Evaluation of sampling and storage procedures on preserving the community structure of stool microbiota: A simple at-home toilet-paper collection method

Kait F. Al, Jordan E. Bisanz, Gregory B. Gloor, Gregor Reid, Jeremy P. Burton

    Research output: Contribution to journalArticlepeer-review

    14 Scopus citations

    Abstract

    Background The increasing interest on the impact of the gut microbiota on health and disease has resulted in multiple human microbiome-related studies emerging. However, multiple sampling methods are being used, making cross-comparison of results difficult. To avoid additional clinic visits and increase patient recruitment to these studies, there is the potential to utilize at-home stool sampling. The aim of this pilot study was to compare simple self-sampling collection and storage methods. Methods To simulate storage conditions, stool samples from three volunteers were freshly collected, placed on toilet tissue, and stored at four temperatures (− 80, 7, 22 and 37 °C), either dry or in the presence of a stabilization agent (RNAlater®) for 3 or 7 days. Using 16S rRNA gene sequencing by Illumina, the effect of storage variations for each sample was compared to a reference community from fresh, unstored counterparts. Fastq files may be accessed in the NCBI Sequence Read Archive: Bioproject ID PRJNA418287. Results Microbial diversity and composition were not significantly altered by any storage method. Samples were always separable based on participant, regardless of storage method suggesting there was no need for sample preservation by a stabilization agent. Discussion In summary, if immediate sample processing is not feasible, short term storage of unpreserved stool samples on toilet paper offers a reliable way to assess the microbiota composition by 16S rRNA gene sequencing.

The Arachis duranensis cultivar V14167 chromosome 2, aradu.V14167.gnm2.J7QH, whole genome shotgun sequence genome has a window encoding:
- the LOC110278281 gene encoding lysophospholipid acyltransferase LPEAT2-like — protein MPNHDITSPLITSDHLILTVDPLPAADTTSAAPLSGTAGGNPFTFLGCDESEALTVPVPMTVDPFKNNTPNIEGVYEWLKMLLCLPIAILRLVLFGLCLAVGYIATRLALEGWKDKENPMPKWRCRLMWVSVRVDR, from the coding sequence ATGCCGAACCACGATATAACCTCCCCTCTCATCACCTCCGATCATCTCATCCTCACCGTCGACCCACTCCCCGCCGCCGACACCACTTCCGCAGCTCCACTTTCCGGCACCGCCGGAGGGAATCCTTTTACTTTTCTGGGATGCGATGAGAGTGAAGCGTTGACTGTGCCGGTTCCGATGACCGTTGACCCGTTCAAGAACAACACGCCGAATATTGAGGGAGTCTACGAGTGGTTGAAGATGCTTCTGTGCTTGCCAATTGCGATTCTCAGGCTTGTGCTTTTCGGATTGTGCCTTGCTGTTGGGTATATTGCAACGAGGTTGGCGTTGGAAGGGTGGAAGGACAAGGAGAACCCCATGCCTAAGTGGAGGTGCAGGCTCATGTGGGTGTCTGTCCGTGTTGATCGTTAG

Original languageEnglish (US)
    Pages (from-to)117-121
    Number of pages5
    JournalJournal of Microbiological Methods
    Volume144
    DOIs
    StatePublished - Jan 2018

    All Science Journal Classification (ASJC) codes

    • Microbiology
    • Molecular Biology
    • Microbiology (medical)

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